Say Cheese Say Cheese Spring 2010 : Page 19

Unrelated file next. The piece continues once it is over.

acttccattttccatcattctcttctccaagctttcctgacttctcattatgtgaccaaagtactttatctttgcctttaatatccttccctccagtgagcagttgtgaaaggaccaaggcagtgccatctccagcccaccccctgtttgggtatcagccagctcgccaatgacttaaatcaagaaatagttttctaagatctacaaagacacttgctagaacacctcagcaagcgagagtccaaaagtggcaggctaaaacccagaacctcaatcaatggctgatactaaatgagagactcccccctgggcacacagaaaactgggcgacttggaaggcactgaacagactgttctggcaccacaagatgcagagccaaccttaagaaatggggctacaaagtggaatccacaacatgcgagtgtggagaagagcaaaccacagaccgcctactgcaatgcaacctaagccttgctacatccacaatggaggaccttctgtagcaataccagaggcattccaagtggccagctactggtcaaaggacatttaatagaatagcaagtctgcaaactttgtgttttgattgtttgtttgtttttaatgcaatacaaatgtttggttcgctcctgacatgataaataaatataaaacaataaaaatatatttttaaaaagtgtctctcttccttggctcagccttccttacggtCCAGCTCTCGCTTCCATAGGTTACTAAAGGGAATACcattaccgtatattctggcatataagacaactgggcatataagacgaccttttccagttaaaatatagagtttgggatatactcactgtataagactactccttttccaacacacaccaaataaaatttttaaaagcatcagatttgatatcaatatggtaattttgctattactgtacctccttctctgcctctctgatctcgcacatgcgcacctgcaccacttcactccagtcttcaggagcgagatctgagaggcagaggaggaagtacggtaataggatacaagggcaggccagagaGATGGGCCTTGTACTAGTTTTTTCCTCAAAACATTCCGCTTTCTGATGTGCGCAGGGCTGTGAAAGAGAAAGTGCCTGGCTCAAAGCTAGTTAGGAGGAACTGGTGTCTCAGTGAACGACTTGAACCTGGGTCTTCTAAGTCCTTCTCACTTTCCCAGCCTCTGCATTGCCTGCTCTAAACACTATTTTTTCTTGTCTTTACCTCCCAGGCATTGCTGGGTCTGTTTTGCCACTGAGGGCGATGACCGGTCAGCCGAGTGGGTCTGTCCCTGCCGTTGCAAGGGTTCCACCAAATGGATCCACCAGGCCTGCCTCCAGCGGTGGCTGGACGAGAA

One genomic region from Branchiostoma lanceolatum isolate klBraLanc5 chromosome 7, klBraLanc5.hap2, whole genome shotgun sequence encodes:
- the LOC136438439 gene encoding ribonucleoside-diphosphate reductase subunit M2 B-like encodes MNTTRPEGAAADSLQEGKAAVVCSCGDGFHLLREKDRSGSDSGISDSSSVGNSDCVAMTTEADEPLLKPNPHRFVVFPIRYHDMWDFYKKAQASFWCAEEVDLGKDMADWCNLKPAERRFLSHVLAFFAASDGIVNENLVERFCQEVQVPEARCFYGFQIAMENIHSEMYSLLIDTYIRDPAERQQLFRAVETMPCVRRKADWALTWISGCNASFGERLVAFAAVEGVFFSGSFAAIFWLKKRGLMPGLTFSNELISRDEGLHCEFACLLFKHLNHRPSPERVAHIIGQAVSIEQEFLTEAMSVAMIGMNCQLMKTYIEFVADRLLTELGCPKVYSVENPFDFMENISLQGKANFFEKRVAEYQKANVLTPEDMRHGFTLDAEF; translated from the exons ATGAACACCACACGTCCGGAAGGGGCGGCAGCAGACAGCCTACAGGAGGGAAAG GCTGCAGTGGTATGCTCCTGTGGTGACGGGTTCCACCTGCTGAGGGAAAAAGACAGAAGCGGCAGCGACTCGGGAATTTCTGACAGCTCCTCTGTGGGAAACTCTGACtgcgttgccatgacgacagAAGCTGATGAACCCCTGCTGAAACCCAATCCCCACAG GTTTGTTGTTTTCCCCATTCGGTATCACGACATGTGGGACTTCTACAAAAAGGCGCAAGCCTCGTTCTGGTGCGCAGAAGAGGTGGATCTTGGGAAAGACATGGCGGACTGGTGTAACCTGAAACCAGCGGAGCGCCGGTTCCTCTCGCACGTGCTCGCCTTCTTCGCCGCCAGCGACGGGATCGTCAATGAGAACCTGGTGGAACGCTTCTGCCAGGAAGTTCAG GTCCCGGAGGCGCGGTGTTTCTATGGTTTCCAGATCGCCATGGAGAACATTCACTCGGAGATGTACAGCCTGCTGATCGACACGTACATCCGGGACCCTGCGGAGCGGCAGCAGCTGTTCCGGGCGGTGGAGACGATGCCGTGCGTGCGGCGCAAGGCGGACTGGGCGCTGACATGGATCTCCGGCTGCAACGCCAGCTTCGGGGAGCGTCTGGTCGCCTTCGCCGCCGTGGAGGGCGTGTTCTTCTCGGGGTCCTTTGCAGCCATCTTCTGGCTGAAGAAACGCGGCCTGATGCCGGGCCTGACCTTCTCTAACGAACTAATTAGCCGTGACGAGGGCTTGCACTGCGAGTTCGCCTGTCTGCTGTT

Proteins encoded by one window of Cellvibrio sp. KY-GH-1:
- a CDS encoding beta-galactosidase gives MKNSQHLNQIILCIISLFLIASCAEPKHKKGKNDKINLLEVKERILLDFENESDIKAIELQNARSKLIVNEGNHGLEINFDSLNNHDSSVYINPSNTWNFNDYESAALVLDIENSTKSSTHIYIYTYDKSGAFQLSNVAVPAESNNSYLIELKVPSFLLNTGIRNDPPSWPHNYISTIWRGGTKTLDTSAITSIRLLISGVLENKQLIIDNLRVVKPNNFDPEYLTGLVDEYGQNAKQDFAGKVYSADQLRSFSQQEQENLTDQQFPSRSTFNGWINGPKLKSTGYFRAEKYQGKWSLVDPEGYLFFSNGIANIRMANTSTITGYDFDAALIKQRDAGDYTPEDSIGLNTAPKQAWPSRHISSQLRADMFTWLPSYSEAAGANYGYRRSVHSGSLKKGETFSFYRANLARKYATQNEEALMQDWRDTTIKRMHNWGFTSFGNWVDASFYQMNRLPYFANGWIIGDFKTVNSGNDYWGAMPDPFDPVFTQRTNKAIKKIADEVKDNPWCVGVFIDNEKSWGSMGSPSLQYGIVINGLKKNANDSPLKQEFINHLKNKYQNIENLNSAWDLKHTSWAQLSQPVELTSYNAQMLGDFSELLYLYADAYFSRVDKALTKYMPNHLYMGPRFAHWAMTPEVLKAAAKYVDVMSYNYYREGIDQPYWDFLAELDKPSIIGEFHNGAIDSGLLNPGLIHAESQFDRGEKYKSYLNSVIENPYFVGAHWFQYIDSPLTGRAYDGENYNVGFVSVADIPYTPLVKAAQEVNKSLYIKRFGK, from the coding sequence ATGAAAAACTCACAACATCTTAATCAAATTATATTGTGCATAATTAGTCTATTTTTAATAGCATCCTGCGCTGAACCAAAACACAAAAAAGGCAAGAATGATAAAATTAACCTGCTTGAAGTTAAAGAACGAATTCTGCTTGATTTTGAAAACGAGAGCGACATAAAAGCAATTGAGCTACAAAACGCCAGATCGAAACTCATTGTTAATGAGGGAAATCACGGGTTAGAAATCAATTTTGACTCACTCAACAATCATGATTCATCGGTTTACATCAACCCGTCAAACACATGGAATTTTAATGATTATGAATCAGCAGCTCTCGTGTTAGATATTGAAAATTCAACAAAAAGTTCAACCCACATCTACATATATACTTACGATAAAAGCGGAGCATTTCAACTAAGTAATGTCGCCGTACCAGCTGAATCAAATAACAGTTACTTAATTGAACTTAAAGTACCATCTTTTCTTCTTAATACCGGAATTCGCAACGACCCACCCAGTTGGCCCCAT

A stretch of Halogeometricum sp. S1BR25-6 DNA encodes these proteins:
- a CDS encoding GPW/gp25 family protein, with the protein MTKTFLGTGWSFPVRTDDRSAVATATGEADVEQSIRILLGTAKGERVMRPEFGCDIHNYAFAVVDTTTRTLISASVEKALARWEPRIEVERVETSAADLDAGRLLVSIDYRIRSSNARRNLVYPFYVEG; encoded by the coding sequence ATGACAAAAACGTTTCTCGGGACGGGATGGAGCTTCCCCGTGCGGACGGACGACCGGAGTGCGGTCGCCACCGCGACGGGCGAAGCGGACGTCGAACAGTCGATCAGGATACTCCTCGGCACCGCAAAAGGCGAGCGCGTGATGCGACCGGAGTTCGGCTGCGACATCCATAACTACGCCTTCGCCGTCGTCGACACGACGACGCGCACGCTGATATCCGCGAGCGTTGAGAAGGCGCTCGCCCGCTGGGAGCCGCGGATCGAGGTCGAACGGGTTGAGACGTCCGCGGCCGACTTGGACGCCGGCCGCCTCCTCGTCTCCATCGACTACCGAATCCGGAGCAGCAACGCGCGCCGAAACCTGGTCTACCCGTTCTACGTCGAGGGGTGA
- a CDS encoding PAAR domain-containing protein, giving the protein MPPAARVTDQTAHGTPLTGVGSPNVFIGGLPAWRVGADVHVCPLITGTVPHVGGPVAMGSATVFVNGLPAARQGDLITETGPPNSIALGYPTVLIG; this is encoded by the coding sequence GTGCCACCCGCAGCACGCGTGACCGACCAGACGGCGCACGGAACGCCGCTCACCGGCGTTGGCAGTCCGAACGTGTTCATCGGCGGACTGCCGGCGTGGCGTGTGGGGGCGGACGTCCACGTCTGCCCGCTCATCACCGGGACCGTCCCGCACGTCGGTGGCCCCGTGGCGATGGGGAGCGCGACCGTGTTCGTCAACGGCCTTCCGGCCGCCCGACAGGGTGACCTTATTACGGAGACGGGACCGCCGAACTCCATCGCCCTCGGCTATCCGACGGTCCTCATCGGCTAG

It’s an idyllic and oft-seen image: a glass of wine next to a platter of cheese. But that’s exactly the kind of cheese-pairing cliché that Zach Pace likes to avoid. As wine director of San Francisco’s Foreign Cinema restaurant, Pace is, by definition, a wine guy. Yet he often takes customers by surprise by foregoing wine all together, recommending instead a beer with a cheese plate. “They’re incredulous at first—it takes a little cajoling to get them used to the idea,” he says. “But when you get the match right, it’s really, really satisfying.” It’s not that explanation for the pairing success may come down to ingredients. Both beer and cheese are derived fromgrass-based products: beer fromeither wheat or barley malt—which are both grasses—and cheese fromthe milk of grass-fed livestock. Another theory comes down to origin. Just as wine and cheese evolved together in France, the crafts of brewing beer and the mouth, then you taste a piece of cheese, and the flavor changes,” she says. “The carbonation really opens up the palate.” Match Making Pairing beer with cheese isn’t high science. Well Paired Beer Pilsner Wheat Beer IPA enjoying beer with cheese is a new idea. (Just ask anyone who likes their cheese dip with a cold lager.) What’s changing is the new level of seriousness being applied to beer-and- cheese pairings. As more hand-crafted brews emerge onto the market, serious foodies—even wine fans— are finding that these diverse beers can be perfect matches for artisanal cheeses. In fact, Pace concedes, they often outperform wine in the tasting arena. Brown Ale Trappist Ale Matchpoint: Classic Inspiration France Key consideration grape variety Traditional recipe Fondue Natural Advantage “With beer and cheese in general, it’s hard to find a pairing that doesn’t work,” says Brewmaster DaveMcLean, who owns Magnolia Pub & Brewery in San Francisco’s Haight-Ashbury neighborhood. McLean suggests that a possible www.saycheesemedia.com Characteristics Light-bodied, clean Cheese Strong and subtly sweet Wine v. Beer Belgium, England, Germany Knockout match triple crème + Champagne triple crème + stout Good to avoid blue cheese + Champagne blue cheese + IPA grain variety Welsh rarebit Semi-firm sheep/cow’s milk Notes of clove and coriander Soft-ripened varieties Bitter with hints of citrus Malty and darker Farmhouse Cheddar Stilton “Stinky” washed-rinds “The same beer will go with a lot of different cheeses,” says McLean. It’s that kind of assured success that makes it easy to get excited bout beer and cheese pairings. At City Beer Store, the San Francisco shop thatWathen runs with her husband, Craig, customers can sample cheeses paired with whatever happens to e on tap. Some beers Porter and Stout Rich, with hints of chocolate Chèvres and triple crèmes re more cheese- riendly than others. or an all-purpose airing brew, Wathen likes wheat eers, which tend to have mild notes of coriander, orange, nd white pepper. This is the type of eer that doesn’t wrestle for control,” she says. Another beer style worth making cheese grew up side by side in Germany, England, and Belgium. So it’s no surprise that a pint of English ale happens to pair so well with a wedge of Cheddar, a dab of chutney and some crusty bread in a classic British ploughman’s lunch. Beer has other natural advantages, too. Compared with most wines, beer has—to steal a wine-tasting phrase—better mouth feel, explains Bay Area beer expert Beth Wathen. “You have a sip of beer and it coats exploring is stout, which can be great with rich triple crème cheeses and tangy blues. But not all beers are as flexible,Wathen warns. She’s stumbled a bit with pairing cheese to one of her favorite styles of beer—hoppy and sometimes bitter India Pale Ale (IPA). Choosing Cheeses When looking for beer-friendly cheeses, tangy and sharp varieties such as farmhouse Cheddars rate high on the list. AtWexler’s, 2010 Spring 19

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